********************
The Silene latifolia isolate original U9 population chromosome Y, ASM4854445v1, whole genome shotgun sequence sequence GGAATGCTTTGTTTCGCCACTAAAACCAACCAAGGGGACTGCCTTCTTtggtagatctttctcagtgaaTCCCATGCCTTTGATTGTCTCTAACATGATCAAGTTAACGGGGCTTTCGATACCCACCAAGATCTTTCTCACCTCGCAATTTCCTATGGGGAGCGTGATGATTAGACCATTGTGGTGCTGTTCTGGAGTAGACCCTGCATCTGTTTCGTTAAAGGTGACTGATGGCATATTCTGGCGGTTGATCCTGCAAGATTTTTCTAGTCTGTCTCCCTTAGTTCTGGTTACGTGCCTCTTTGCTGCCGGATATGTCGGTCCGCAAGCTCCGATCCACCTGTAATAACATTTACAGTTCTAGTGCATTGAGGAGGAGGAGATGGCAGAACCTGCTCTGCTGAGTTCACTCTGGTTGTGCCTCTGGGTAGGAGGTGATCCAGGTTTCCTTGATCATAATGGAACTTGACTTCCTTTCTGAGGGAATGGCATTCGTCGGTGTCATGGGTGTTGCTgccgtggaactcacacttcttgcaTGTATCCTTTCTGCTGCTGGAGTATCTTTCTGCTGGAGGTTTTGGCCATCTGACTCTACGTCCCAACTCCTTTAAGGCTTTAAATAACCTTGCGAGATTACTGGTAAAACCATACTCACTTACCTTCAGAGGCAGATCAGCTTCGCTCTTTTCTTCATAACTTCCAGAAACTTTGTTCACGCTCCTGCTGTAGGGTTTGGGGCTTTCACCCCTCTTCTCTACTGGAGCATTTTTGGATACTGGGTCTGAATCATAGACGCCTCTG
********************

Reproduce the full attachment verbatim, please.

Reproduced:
The Silene latifolia isolate original U9 population chromosome Y, ASM4854445v1, whole genome shotgun sequence sequence GGAATGCTTTGTTTCGCCACTAAAACCAACCAAGGGGACTGCCTTCTTtggtagatctttctcagtgaaTCCCATGCCTTTGATTGTCTCTAACATGATCAAGTTAACGGGGCTTTCGATACCCACCAAGATCTTTCTCACCTCGCAATTTCCTATGGGGAGCGTGATGATTAGACCATTGTGGTGCTGTTCTGGAGTAGACCCTGCATCTGTTTCGTTAAAGGTGACTGATGGCATATTCTGGCGGTTGATCCTGCAAGATTTTTCTAGTCTGTCTCCCTTAGTTCTGGTTACGTGCCTCTTTGCTGCCGGATATGTCGGTCCGCAAGCTCCGATCCACCTGTAATAACATTTACAGTTCTAGTGCATTGAGGAGGAGGAGATGGCAGAACCTGCTCTGCTGAGTTCACTCTGGTTGTGCCTCTGGGTAGGAGGTGATCCAGGTTTCCTTGATCATAATGGAACTTGACTTCCTTTCTGAGGGAATGGCATTCGTCGGTGTCATGGGTGTTGCTgccgtggaactcacacttcttgcaTGTATCCTTTCTGCTGCTGGAGTATCTTTCTGCTGGAGGTTTTGGCCATCTGACTCTACGTCCCAACTCCTTTAAGGCTTTAAATAACCTTGCGAGATTACTGGTAAAACCATACTCACTTACCTTCAGAGGCAGATCAGCTTCGCTCTTTTCTTCATAACTTCCAGAAACTTTGTTCACGCTCCTGCTGTAGGGTTTGGGGCTTTCACCCCTCTTCTCTACTGGAGCATTTTTGGATACTGGGTCTGAATCATAGACGCCTCTG